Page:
ActivEd Blog

The importance of recess

Posted by Kristi Gottwalt on Dec 27, 2015 9:30:00 AM
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GIA_ARMS_BY_SIDE.pngHaving kids run and play is important to their development and to their health. Last summer, the New York Times posted an article titled Recess: It’s important. Does your child get enough of it? In the article, the writer’s second grade son had 15 minutes of recess every day—and was not happy about the short amount of time. From the article:

Plenty of people agree with him, it turns out, and not just other 7-year-olds. Recess advocates include the American Association for the Child’s Right to Play, the National Association for Sport and Physical Association, even the Centers for Disease Control and Prevention and the American Academy of Pediatrics. Besides the opportunity to get exercise, proponents say, recess offers social and emotional benefits as children dream up ideas and resolve conflicts during play.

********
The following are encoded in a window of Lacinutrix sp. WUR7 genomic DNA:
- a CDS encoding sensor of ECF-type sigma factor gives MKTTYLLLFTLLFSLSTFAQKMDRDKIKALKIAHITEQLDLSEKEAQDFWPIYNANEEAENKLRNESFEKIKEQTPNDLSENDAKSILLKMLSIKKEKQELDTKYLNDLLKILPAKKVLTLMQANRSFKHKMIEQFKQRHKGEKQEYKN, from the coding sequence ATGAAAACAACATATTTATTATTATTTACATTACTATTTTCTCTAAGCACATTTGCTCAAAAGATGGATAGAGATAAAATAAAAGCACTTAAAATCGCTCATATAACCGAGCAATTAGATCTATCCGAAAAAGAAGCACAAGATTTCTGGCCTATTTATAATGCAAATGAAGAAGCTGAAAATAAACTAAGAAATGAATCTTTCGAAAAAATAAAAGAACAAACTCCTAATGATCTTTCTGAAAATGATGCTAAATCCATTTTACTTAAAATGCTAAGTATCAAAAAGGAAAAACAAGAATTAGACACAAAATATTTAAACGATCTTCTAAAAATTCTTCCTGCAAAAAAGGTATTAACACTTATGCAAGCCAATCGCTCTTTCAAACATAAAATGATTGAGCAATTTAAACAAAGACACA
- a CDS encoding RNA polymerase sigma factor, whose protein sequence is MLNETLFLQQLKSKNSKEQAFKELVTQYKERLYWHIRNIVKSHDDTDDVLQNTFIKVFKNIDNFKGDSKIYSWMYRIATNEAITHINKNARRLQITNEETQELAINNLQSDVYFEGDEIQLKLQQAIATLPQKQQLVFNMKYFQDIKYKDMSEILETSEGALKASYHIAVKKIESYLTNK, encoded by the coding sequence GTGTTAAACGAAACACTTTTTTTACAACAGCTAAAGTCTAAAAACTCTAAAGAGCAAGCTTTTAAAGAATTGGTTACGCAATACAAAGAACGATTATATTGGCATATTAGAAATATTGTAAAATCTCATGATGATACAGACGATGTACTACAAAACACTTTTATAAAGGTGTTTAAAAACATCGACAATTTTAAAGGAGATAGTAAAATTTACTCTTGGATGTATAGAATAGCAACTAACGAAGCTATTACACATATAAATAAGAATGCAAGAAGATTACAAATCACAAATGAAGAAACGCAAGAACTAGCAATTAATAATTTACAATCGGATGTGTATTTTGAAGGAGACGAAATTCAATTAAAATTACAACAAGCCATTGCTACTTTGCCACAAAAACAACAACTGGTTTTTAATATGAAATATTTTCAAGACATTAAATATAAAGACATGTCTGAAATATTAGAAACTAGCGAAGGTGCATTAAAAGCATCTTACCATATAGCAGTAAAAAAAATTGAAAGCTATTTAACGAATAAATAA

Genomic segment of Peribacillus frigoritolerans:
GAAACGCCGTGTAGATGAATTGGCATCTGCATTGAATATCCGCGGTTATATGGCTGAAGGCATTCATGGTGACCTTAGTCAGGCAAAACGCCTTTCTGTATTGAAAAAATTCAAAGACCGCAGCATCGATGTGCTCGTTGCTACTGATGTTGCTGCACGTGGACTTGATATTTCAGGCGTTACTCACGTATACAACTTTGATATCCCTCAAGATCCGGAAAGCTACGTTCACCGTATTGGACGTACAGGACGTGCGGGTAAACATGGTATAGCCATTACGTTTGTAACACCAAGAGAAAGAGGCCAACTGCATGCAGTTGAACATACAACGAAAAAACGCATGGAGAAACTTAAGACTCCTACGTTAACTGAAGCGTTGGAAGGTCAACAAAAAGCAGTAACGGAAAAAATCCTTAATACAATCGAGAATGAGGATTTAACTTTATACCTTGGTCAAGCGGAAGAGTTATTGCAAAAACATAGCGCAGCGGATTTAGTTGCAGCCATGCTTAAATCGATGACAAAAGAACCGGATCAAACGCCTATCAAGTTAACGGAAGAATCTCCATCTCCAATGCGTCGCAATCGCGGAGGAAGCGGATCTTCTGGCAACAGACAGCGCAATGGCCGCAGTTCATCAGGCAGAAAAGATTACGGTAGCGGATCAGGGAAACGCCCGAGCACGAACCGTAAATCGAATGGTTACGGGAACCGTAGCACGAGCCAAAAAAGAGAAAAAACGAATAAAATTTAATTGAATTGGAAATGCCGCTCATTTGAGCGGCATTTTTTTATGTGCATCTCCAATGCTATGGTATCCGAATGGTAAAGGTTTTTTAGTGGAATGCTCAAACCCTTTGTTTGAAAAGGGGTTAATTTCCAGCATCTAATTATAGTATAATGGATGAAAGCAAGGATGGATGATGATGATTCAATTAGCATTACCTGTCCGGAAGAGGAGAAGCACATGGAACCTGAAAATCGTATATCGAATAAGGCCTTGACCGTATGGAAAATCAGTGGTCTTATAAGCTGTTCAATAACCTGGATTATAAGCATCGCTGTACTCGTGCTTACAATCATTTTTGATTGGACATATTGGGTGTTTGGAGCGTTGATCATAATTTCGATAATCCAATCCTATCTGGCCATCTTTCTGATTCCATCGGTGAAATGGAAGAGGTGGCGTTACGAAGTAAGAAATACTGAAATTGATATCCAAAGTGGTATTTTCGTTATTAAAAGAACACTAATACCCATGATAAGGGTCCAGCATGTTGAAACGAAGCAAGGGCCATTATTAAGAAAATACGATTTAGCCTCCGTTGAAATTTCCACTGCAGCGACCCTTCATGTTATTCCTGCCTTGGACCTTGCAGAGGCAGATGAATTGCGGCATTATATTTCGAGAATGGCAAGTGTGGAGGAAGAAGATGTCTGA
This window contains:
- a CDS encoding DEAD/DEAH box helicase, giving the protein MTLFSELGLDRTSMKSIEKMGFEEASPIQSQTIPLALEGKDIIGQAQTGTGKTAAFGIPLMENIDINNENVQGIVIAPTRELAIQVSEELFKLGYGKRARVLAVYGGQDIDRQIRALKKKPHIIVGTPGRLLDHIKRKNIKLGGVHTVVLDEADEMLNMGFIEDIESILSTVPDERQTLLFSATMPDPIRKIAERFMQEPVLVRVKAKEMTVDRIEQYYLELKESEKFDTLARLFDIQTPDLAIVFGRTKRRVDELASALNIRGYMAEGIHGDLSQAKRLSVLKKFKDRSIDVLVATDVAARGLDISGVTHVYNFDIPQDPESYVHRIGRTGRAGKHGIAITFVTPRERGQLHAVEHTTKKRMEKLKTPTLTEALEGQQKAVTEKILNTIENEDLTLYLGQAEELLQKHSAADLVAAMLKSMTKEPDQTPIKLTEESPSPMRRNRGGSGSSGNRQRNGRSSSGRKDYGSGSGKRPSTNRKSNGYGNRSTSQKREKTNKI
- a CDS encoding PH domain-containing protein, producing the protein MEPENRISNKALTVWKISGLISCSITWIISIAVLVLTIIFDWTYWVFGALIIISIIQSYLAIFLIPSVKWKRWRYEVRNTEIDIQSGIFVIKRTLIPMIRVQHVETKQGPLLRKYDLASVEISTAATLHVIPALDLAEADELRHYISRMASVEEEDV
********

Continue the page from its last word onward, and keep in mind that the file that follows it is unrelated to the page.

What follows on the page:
Recess is important. Not only do students get the chance to be active, recess is also important because it gives students time to socialize and tune out. As adults, we need our lunch break and “water cooler” time. How can we expect children to go theirs? The article goes on to state that students in Finland and Japan get breaks of 10 to 15 minutes each hour. Comparatively, only 22% of American school districts require daily recess.

Research shows that children need 60 minutes of exercise a day. Are your students moving and active enough during the day? The benefits of students being active are clear: students reach higher levels of achievement, they are healthier, and they have an easier time staying on task.
How much time does your school allow for students to move and learn? If you are looking for a way to get students moving in a structured way, try Walkabouts in your classroom. The fun online adventures help pre-k through 2nd grade students move while learning. Walkabouts provide the benefits of physical activity while helping them learn important math and ELA standards.

Ready to try Walkabouts?

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Topics: Active Learning